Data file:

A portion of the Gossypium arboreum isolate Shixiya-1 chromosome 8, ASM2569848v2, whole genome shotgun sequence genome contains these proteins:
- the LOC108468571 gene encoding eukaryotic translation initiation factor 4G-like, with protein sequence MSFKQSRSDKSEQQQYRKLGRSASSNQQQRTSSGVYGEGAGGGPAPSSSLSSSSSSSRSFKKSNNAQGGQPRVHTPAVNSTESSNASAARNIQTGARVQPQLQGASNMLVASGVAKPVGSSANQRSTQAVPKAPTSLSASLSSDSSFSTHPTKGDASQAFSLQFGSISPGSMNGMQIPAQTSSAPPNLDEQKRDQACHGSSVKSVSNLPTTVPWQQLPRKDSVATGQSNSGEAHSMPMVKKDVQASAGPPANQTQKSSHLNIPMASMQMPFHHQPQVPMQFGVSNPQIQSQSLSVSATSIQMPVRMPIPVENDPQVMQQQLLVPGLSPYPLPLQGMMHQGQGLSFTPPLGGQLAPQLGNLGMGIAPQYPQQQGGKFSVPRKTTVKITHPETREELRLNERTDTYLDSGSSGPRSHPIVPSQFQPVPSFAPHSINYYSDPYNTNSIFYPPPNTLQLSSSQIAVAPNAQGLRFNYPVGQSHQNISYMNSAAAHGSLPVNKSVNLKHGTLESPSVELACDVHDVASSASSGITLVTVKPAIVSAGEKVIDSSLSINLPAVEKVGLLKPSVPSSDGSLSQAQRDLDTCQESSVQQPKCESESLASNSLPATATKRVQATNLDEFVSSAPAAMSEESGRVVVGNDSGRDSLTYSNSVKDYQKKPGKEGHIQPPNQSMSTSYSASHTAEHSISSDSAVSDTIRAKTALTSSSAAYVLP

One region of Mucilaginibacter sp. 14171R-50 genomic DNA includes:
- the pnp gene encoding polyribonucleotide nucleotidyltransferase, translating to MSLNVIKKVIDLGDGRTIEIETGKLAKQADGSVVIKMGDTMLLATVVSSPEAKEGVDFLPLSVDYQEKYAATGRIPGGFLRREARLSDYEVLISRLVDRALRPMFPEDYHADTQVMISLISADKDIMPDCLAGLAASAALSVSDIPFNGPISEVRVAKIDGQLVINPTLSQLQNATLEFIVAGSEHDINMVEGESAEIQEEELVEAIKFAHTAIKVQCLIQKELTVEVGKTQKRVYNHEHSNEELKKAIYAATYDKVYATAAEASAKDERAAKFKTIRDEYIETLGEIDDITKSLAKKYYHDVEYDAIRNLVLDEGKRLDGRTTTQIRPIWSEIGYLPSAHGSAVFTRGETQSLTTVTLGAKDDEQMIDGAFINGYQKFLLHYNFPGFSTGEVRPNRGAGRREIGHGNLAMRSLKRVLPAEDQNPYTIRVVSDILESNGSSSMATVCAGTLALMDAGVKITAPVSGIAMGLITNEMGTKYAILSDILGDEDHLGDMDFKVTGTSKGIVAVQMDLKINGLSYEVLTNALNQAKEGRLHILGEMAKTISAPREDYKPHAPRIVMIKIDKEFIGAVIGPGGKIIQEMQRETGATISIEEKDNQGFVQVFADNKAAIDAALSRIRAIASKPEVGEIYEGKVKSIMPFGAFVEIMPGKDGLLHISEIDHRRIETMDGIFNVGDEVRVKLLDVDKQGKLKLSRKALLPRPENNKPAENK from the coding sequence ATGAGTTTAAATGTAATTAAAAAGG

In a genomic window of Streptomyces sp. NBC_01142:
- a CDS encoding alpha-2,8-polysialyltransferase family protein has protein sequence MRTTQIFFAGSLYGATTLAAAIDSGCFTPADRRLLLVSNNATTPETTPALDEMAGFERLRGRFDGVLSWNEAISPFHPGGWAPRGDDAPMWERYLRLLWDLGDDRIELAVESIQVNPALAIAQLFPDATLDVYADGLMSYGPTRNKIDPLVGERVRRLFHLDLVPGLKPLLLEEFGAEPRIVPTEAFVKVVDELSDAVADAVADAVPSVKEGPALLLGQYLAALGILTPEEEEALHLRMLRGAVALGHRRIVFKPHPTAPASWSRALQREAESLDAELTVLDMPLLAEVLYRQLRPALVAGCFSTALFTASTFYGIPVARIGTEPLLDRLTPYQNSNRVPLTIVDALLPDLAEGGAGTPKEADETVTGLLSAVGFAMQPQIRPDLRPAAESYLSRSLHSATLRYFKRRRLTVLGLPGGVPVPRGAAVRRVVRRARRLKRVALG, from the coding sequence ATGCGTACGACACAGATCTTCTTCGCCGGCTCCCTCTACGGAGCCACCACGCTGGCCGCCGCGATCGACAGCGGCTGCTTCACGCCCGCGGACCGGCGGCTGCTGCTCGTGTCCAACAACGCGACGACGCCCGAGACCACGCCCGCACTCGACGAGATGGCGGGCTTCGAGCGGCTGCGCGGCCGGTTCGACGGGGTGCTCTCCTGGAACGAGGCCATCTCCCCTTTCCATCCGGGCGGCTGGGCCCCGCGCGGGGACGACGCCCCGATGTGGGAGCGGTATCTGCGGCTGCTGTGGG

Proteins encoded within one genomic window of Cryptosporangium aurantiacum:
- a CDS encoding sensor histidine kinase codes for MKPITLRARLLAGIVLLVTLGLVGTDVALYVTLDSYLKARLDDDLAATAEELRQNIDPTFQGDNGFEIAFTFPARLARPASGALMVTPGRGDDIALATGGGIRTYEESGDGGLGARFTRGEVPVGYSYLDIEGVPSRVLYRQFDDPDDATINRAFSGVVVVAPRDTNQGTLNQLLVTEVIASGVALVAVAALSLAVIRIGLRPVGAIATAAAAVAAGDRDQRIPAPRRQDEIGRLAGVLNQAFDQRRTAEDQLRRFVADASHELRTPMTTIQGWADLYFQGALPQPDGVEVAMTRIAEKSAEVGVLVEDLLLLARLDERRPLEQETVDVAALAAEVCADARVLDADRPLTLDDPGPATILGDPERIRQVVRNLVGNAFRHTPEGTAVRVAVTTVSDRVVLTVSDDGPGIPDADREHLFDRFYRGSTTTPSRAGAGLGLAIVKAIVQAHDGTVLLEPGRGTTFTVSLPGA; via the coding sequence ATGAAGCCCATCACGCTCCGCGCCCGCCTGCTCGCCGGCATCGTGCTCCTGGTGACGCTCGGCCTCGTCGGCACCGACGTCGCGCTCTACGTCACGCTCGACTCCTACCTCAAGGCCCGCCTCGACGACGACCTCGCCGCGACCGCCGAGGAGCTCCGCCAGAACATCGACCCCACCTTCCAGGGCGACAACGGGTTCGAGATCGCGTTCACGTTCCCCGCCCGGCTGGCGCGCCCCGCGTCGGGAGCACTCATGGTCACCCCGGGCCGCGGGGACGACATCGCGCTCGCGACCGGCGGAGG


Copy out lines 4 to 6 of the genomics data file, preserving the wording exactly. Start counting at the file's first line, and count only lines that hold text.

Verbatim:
- the pnp gene encoding polyribonucleotide nucleotidyltransferase, translating to MSLNVIKKVIDLGDGRTIEIETGKLAKQADGSVVIKMGDTMLLATVVSSPEAKEGVDFLPLSVDYQEKYAATGRIPGGFLRREARLSDYEVLISRLVDRALRPMFPEDYHADTQVMISLISADKDIMPDCLAGLAASAALSVSDIPFNGPISEVRVAKIDGQLVINPTLSQLQNATLEFIVAGSEHDINMVEGESAEIQEEELVEAIKFAHTAIKVQCLIQKELTVEVGKTQKRVYNHEHSNEELKKAIYAATYDKVYATAAEASAKDERAAKFKTIRDEYIETLGEIDDITKSLAKKYYHDVEYDAIRNLVLDEGKRLDGRTTTQIRPIWSEIGYLPSAHGSAVFTRGETQSLTTVTLGAKDDEQMIDGAFINGYQKFLLHYNFPGFSTGEVRPNRGAGRREIGHGNLAMRSLKRVLPAEDQNPYTIRVVSDILESNGSSSMATVCAGTLALMDAGVKITAPVSGIAMGLITNEMGTKYAILSDILGDEDHLGDMDFKVTGTSKGIVAVQMDLKINGLSYEVLTNALNQAKEGRLHILGEMAKTISAPREDYKPHAPRIVMIKIDKEFIGAVIGPGGKIIQEMQRETGATISIEEKDNQGFVQVFADNKAAIDAALSRIRAIASKPEVGEIYEGKVKSIMPFGAFVEIMPGKDGLLHISEIDHRRIETMDGIFNVGDEVRVKLLDVDKQGKLKLSRKALLPRPENNKPAENK from the coding sequence ATGAGTTTAAATGTAATTAAAAAGG

In a genomic window of Streptomyces sp. NBC_01142:
- a CDS encoding alpha-2,8-polysialyltransferase family protein has protein sequence MRTTQIFFAGSLYGATTLAAAIDSGCFTPADRRLLLVSNNATTPETTPALDEMAGFERLRGRFDGVLSWNEAISPFHPGGWAPRGDDAPMWERYLRLLWDLGDDRIELAVESIQVNPALAIAQLFPDATLDVYADGLMSYGPTRNKIDPLVGERVRRLFHLDLVPGLKPLLLEEFGAEPRIVPTEAFVKVVDELSDAVADAVADAVPSVKEGPALLLGQYLAALGILTPEEEEALHLRMLRGAVALGHRRIVFKPHPTAPASWSRALQREAESLDAELTVLDMPLLAEVLYRQLRPALVAGCFSTALFTASTFYGIPVARIGTEPLLDRLTPYQNSNRVPLTIVDALLPDLAEGGAGTPKEADETVTGLLSAVGFAMQPQIRPDLRPAAESYLSRSLHSATLRYFKRRRLTVLGLPGGVPVPRGAAVRRVVRRARRLKRVALG, from the coding sequence ATGCGTACGACACAGATCTTCTTCGCCGGCTCCCTCTACGGAGCCACCACGCTGGCCGCCGCGATCGACAGCGGCTGCTTCACGCCCGCGGACCGGCGGCTGCTGCTCGTGTCCAACAACGCGACGACGCCCGAGACCACGCCCGCACTCGACGAGATGGCGGGCTTCGAGCGGCTGCGCGGCCGGTTCGACGGGGTGCTCTCCTGGAACGAGGCCATCTCCCCTTTCCATCCGGGCGGCTGGGCCCCGCGCGGGGACGACGCCCCGATGTGGGAGCGGTATCTGCGGCTGCTGTGGG